Underrated Performances. 8296_2
Lily James in Cinderella. I remember liking the movie when it first came out and, honestly, a lot of it had to do with James. She was just so damn spunky. — JF

Domhnall Gleeson in Ex Machina, Brooklyn, Star Wars: The Force Awakens and The Revenant. Sadly overshadowed by Alicia Vikander, Saoirse Ronan, Harrison Ford and Leonardo DiCaprio in each of his 2015 films, this Irish actor still hasn’t gotten his full due. But he was riveting this year no matter what the role called for. Whether he was a lonely programmer interviewing a robot, a quiet suitor pursuing an independent woman, a fascist general igniting his troops’ hatred or a tough-but-exhausted expedition leader making his way back to camp, he was never less than terrific. — KM

Teyonah Parris in Chi-raq. Most are going to remember Spike Lee’s Chi-raq for its controversy and in-your-face message. But, for me, Teyonah Parris completely steals the movie as Lysistrata. She’s fierce, smart, and completely holds her own in this intense film. — AJ

Movies We Loved Even If Most People Didn’t. 8296_3
Love. The newest joint by Gaspar Noe pissed off a lot of my colleagues. It has a lot of gratuitous sex scenes and 3-D ejaculation, so I get it. But I found it to be a compelling story about an intense attraction between two people, and a fine display of how holding on can be as painful as breaking up. JF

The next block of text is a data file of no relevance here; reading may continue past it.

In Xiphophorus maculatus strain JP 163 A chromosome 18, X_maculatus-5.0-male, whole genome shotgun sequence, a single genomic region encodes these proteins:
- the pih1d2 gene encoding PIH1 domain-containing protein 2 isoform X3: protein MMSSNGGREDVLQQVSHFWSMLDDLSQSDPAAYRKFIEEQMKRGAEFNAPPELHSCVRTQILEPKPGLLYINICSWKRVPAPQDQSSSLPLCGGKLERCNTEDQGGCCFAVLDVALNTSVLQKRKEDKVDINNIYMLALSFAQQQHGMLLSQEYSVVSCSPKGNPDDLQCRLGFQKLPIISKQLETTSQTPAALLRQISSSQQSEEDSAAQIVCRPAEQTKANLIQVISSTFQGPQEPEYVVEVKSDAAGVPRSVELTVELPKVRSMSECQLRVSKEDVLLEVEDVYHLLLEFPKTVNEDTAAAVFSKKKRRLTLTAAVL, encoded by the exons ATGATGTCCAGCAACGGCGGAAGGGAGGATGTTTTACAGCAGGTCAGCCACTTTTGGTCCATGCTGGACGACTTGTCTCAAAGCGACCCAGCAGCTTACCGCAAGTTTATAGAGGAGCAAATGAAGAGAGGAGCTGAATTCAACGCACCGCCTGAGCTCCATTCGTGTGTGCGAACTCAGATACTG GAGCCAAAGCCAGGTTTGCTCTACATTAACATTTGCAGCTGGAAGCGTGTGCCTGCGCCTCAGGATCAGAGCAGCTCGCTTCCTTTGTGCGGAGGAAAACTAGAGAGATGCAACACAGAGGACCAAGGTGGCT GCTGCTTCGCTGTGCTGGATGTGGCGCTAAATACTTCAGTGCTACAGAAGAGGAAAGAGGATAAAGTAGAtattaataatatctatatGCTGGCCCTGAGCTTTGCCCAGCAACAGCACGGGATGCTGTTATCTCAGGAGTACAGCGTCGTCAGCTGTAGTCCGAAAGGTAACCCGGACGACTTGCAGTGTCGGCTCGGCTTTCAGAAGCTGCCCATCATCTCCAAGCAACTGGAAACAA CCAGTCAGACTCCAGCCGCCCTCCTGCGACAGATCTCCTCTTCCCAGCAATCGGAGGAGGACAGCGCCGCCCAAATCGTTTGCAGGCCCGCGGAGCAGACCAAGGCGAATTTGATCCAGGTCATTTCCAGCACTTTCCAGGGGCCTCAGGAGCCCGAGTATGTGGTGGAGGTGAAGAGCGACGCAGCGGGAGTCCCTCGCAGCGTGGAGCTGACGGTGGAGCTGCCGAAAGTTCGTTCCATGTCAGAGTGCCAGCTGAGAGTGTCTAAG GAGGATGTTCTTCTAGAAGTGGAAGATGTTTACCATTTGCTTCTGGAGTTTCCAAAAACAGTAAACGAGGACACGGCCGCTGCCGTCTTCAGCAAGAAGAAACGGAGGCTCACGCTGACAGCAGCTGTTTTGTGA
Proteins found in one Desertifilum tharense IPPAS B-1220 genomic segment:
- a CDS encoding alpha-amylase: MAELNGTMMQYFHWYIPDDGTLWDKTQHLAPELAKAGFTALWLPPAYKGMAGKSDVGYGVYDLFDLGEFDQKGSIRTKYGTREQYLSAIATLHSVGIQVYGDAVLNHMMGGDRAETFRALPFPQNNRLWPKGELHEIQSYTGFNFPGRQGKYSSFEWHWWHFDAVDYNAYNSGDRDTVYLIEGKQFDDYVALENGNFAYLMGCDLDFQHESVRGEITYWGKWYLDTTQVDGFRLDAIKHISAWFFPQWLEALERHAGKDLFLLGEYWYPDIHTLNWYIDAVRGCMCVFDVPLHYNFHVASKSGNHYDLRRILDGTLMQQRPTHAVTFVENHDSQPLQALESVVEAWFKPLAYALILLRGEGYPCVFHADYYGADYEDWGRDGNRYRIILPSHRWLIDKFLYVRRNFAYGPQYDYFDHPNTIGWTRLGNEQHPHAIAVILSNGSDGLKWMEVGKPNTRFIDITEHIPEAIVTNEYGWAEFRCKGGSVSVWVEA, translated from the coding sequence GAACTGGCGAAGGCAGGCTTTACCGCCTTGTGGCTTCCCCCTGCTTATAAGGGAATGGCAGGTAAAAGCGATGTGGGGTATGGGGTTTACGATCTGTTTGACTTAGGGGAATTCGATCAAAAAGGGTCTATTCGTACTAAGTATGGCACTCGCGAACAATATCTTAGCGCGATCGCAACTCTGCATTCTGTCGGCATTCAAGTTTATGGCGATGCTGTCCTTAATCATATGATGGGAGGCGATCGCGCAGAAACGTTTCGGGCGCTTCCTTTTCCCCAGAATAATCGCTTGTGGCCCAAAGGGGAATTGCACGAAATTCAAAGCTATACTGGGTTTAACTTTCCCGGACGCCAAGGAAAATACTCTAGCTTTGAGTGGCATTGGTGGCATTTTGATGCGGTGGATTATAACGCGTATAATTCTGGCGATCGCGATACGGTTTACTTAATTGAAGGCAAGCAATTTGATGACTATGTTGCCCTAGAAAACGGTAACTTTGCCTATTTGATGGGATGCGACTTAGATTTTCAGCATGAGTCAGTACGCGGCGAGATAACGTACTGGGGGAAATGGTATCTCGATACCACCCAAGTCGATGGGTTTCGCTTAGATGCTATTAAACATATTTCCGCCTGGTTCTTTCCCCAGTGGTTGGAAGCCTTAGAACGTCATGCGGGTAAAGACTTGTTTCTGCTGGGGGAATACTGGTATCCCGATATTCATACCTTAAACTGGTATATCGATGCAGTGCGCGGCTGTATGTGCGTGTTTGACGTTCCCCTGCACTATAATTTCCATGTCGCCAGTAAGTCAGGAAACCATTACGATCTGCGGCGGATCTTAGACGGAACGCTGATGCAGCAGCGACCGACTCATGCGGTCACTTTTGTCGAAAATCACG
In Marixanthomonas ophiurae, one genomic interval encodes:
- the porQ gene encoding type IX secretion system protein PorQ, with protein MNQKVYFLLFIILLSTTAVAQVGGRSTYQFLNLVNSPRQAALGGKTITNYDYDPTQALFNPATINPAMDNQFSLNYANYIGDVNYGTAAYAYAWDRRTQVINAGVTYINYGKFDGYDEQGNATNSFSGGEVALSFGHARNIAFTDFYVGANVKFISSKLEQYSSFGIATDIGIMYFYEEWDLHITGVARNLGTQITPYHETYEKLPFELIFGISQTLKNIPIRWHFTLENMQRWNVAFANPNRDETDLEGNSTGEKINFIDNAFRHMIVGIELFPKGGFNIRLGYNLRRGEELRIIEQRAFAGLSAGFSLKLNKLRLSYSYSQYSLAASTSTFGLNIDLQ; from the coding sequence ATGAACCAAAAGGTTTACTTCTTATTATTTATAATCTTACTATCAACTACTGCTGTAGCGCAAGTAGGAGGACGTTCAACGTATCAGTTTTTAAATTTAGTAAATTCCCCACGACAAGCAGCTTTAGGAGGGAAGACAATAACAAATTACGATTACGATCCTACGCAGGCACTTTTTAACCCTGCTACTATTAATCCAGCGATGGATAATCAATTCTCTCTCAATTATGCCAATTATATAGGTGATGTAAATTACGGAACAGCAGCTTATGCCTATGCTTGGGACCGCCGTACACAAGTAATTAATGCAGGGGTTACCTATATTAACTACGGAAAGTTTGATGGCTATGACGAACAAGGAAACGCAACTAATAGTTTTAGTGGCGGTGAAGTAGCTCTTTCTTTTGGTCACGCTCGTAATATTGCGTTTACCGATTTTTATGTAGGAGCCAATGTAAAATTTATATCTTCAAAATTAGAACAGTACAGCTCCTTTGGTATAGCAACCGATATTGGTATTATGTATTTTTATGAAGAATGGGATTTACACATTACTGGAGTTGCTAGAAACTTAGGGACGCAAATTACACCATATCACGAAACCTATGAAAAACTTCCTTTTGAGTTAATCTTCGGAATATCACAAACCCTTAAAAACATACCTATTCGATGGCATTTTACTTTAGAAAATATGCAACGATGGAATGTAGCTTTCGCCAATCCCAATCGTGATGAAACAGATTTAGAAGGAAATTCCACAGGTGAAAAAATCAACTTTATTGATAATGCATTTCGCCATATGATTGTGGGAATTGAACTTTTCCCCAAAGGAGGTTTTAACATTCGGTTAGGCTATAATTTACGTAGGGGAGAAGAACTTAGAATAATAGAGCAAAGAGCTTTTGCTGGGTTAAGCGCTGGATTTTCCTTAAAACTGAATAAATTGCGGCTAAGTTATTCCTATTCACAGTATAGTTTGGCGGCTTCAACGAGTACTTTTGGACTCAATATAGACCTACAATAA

Blackhat and Jupiter Ascending. Both of these movies are big-budget flops from two of America’s most impressive visual stylists, Michael Mann and the Wachowskis. The former is a stupid-yet-convoluted espionage thriller. It doesn’t make a lick of sense in its narrative, but its visual and sound design are so unlike any of the other big action movies, it feels completely set apart. The latter is a big, ridiculous, sprawling space opera featuring Mila Kunis as the heir to an intergalactic throne, plus Channing Tatum as a half-canine bounty hunter. The movie also has a wicked satirical streak, and it features a mesmerizing (if awful) performance from Eddie Redmayne, who just won Best Actor last year for The Theory of Everything. What’s better than that? — KM